The Life Changing of Tidying Up by Marie Kondo has transformed countless homes and lives, including our own. Unlike the majority of traditional decluttering methods, where you attack one room at a time, Marie Kondo teaches that your belongings should be tackled in terms of specific categories, in a particular order. Having completed the Clothing, Books and Papers categories for a second time, I decided to apply the KonMari Method to our kitchen as the first of the many subcategories that fall under the Komono (“Miscellany”) category.
Last summer, Tim and I followed the KonMari Method to declutter and organise every item in our home. Over the past couple of months, I have been repeating the process, not only to refine the decisions we made last year on what to keep and what to discard, but also to assess new items which have come into our possession in the year since our original deep purge.
As we had already completed the KonMari Method sixteen months earlier, I felt able to tackle the kitchen in one go, one subcategory at a time, moving around the room in an anti-clockwise direction. If, however, you would like to re-organise your kitchen from scratch, (and you have the time and room to do so,) you may wish to empty all of your cupboards and drawers at once.
The first step is to pull together all of the items that make up a specific subcategory. For example, you collect together all of your bakeware, all of your pots and pans, or all of your cutlery, etc. This way you are faced with the reality of just how many things you own of a particular type. You may be surprised to discover just how many mugs you own, or how many unloved utensils you have kept!
With your entire subcategory laid out in front of you, handle or touch every item in turn, asking yourself “Does it spark joy?” When it comes to kitchenware, you may be wondering how a spatula or garlic press can spark joy, but you need to look at the larger picture here. Joy can be found, not only in the form of items which are obviously beautiful, but those which are purposeful, serve a function, and work well. Remember, you are focusing on the positives, and honing in on what makes you happy, not the negatives. Once you have successfully identified all of the items which spark joy, you let go of the rest.
In terms of the KonMari Method, similar things are organised together, and every item has a home. This is very important. And now that you have already discarded the clutter (i.e. the items which do not make you happy, which are obsolete or do not work properly), you can see exactly how much space each subcategory requires, and can put it away accordingly. Try storing all of your bakeware together, all pots and pans in one place, have a specific area just for food storage, and so on. Think about how you use the space in your kitchen; we keep pots, pans and bakeware next to our oven, crockery and cutlery as close to the dishwasher as possible, cleaning products under the sink, etc.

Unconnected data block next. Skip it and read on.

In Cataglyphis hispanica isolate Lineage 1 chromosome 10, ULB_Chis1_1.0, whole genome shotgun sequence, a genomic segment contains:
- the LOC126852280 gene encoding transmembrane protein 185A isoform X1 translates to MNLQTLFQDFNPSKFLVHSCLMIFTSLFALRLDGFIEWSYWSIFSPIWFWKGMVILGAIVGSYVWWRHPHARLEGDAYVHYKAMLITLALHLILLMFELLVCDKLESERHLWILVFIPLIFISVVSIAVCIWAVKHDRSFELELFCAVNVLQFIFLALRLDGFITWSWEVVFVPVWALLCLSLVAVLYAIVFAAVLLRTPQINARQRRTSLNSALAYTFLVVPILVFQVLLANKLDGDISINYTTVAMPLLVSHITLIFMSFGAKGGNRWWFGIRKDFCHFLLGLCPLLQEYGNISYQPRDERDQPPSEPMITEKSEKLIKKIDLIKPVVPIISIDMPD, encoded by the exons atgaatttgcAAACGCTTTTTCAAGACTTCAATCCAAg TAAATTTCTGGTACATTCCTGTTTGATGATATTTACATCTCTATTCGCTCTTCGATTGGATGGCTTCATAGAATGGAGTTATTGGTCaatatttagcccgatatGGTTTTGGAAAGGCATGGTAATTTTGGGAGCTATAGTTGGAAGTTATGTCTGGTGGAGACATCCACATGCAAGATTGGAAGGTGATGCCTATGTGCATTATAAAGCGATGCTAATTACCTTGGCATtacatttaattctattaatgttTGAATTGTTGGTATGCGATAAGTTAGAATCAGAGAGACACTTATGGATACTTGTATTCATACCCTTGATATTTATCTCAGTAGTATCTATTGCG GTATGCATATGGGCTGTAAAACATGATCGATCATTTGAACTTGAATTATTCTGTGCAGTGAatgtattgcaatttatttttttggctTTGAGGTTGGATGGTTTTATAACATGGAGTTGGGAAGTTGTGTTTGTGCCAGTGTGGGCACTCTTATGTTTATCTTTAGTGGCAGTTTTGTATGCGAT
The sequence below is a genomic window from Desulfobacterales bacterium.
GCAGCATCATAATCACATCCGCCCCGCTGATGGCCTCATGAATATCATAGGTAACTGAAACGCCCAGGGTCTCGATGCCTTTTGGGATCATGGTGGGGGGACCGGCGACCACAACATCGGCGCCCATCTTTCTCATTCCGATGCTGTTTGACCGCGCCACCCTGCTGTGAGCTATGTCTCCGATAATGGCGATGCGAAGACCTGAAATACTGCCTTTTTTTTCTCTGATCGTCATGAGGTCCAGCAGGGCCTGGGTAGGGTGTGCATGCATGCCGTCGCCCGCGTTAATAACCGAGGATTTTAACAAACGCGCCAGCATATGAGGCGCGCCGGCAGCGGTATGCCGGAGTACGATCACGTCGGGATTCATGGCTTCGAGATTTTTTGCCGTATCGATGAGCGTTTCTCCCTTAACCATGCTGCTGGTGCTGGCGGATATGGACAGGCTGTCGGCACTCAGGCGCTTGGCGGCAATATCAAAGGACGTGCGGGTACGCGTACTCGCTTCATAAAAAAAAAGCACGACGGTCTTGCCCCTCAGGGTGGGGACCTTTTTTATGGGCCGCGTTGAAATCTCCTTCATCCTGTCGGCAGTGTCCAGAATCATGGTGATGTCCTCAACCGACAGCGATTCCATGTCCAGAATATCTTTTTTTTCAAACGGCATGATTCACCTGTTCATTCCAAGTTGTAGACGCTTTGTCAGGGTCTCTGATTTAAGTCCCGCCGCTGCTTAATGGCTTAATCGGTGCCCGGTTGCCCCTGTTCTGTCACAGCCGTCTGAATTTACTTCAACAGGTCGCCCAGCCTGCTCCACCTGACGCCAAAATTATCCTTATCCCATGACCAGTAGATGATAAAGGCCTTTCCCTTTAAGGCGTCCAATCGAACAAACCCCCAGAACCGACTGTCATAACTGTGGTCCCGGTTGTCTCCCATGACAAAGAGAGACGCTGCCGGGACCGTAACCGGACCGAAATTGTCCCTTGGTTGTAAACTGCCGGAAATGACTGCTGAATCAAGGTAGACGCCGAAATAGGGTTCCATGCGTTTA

How you organise your kitchen is entirely up to you. For example, some people prefer to store food in upper cabinets near the cooker. However, we have chosen to store food in two of our lower cabinets. This is because I am not tall enough to reach the back of the upper cupboards, plus I do not like to store heavy items in upper cupboards. We have one for all of our baking ingredients, and a larger double cabinet for all other foods. This organisation is practical for us because all of our food is stored together, in one specific area of the kitchen, within easy reach of one of our two main prepping counter spaces.
The finishing step is to remove visual clutter, such as the labels, stickers and packaging that is found on most shop bought products. It may not be practical to remove the labels from tinned goods, but pasta and other dried goods can be stored in clear storage containers. We are big fans of Kilner jars and the OXO Pop range of storage containers.
One of the great things about having KonMari’d our kitchen last year is that everything was already organised into subcategories. In terms of organisation, we already had things just as we wanted. Applying the KonMari Method to the kitchen for a second time therefore was more an exercise in maintenance and mindfulness, with the emphasis on removing clutter. I opted to work around the room in an anti-clockwise direction, one cupboard or drawer at a time, before moving on to the next one.
Watch the video to find out how I fared…
Coming soon! An in-depth look into our tried and tested recommendations for a well organised kitchen.